Award WinnersTara Grillos, is an assistant professor in the department of Political Science in the College of Liberal Arts.
Professor Grillos has received the 2018 Exploratory Research in the Social Sciences for her project "Does Participation in Group Decision-Making Increase Investment in Public Goods?"
Stakeholder participation in decision-making is widely encouraged in international development policy. The World Bank alone has invested billions of dollars in participatory development programs, and several national constitutions formally require public participation in decision-making. One hypothesized effect of deliberative decision-making is that participants are more likely to value outcomes of the decision-making, and thereby more likely to invest in, maintain or comply with those outcomes. If the outcomes in question relate to a public good, then these effects have the potential to mitigate the free rider problem, encouraging individuals to contribute time, effort, and/or money to that public good. This project will use laboratory experiments to examine the hypothesis that when individuals are engaged in group decision-making regarding the creation of a public good, they will be more willing to invest in that good over the long-run.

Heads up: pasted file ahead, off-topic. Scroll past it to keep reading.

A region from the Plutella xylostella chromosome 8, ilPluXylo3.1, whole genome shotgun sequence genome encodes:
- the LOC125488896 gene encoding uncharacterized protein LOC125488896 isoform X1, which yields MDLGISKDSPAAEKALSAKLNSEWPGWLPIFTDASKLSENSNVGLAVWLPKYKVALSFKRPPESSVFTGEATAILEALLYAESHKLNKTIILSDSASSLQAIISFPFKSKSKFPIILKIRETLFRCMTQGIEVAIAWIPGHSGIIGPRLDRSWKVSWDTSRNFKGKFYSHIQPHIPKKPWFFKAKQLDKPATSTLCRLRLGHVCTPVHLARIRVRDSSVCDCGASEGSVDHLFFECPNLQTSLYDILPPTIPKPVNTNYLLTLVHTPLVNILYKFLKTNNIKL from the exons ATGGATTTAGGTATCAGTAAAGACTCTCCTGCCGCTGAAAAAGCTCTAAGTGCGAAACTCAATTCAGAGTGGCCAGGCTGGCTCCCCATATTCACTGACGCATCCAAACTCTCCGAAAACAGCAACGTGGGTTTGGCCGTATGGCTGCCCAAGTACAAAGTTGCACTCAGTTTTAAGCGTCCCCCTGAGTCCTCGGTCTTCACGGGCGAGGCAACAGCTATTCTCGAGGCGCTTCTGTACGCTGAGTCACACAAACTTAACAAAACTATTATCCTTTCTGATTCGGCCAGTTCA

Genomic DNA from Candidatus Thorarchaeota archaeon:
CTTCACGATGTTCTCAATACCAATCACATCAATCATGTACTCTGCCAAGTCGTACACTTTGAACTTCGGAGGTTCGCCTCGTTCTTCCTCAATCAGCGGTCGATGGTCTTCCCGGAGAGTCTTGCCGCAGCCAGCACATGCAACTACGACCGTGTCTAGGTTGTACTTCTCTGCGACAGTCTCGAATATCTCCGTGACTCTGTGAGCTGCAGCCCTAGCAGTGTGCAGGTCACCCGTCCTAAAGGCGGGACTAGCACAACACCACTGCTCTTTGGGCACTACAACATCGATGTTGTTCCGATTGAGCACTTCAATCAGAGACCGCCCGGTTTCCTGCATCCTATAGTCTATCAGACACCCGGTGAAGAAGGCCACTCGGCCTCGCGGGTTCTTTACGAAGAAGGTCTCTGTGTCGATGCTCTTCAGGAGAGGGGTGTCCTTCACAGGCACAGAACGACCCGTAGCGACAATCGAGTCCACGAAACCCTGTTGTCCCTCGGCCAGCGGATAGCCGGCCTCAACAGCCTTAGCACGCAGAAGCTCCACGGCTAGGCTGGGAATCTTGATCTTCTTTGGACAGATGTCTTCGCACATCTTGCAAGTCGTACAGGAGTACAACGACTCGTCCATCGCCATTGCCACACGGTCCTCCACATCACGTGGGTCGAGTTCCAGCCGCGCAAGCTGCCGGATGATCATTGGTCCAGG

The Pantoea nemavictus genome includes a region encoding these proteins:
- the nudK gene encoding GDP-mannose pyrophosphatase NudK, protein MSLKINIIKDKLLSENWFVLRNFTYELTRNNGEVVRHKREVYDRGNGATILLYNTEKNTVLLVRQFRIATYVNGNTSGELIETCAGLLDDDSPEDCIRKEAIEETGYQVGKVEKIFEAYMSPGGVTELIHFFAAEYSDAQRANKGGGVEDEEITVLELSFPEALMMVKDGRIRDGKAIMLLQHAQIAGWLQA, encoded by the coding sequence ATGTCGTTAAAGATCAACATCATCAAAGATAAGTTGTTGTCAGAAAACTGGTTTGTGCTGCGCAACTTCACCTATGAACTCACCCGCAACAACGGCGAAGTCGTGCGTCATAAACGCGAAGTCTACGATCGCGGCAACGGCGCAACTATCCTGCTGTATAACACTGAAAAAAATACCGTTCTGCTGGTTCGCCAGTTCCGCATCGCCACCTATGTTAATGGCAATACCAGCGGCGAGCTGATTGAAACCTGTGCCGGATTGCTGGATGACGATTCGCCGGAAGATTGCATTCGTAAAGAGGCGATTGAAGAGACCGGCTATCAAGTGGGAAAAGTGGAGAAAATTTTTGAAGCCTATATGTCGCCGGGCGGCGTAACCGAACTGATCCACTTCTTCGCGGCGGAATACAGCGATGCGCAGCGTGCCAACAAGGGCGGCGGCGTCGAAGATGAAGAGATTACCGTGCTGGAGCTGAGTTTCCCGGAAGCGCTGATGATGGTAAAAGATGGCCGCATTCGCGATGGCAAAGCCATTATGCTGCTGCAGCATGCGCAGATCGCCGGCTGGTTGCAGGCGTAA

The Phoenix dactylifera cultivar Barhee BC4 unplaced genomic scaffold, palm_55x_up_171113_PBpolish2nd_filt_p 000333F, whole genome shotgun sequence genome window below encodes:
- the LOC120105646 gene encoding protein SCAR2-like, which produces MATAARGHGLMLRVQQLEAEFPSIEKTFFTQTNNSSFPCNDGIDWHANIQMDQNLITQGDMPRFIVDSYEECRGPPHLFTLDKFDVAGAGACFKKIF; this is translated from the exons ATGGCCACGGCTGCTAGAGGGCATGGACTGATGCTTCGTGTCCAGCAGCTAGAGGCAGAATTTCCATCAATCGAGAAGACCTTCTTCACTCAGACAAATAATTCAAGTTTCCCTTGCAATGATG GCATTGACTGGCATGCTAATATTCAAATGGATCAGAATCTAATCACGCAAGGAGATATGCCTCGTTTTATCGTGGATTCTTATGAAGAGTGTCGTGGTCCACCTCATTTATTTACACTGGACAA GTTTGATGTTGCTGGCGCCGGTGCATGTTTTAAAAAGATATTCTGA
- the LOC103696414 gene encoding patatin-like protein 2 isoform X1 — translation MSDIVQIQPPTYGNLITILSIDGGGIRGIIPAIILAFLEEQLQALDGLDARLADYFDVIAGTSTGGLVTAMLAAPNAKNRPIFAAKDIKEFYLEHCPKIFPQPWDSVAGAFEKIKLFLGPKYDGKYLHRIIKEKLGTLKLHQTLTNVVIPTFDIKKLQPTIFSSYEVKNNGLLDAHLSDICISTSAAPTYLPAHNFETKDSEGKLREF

Brian Kelly, is an associate professor in the department of Sociology in the College of Liberal Arts.
Professor Kelly has received the 2018 Exploratory Research in the Social Sciences for his project "Cross-Substance Policy Influences on Trajectories of Youth Marijuana and Tobacco Use"
The goal of this study is to appraise the existence of cross-substance policy effects – i.e. the effect of a policy targeting one substance on the use of another. While considerable research has examined the influence of policies on use of the targeted substance, no research has assessed the potential for “spillover” effects – either direct or indirect – on the use of other substances. We will empirically test for the existence of cross-substance policy effects using the case of tobacco and marijuana use among young people. We will do so by testing for cross-substance policy effects on substance use trajectories (initiation, duration, prevalence, frequency, problem use, and cessation) over time within a cohort of youth as they age from adolescence into adulthood. We will also assess whether cross-substance policy effects occur via direct or indirect pathways. Lastly, since policies do not necessarily achieve equal outcomes across society, we will examine the interaction of personal characteristics to assess whether policy implementation may produce health disparities if its effects are not achieved as quickly or equitably among all citizens.
Stacy Lindshield, is an assistant professor in the department of Anthropology.
Professor Lindshield has received the 2018 Exploratory Research in the Social Sciences for her project "Reconsidering Female Chimpanzees: Nutritional and Political Motives to Hunt and Share Food"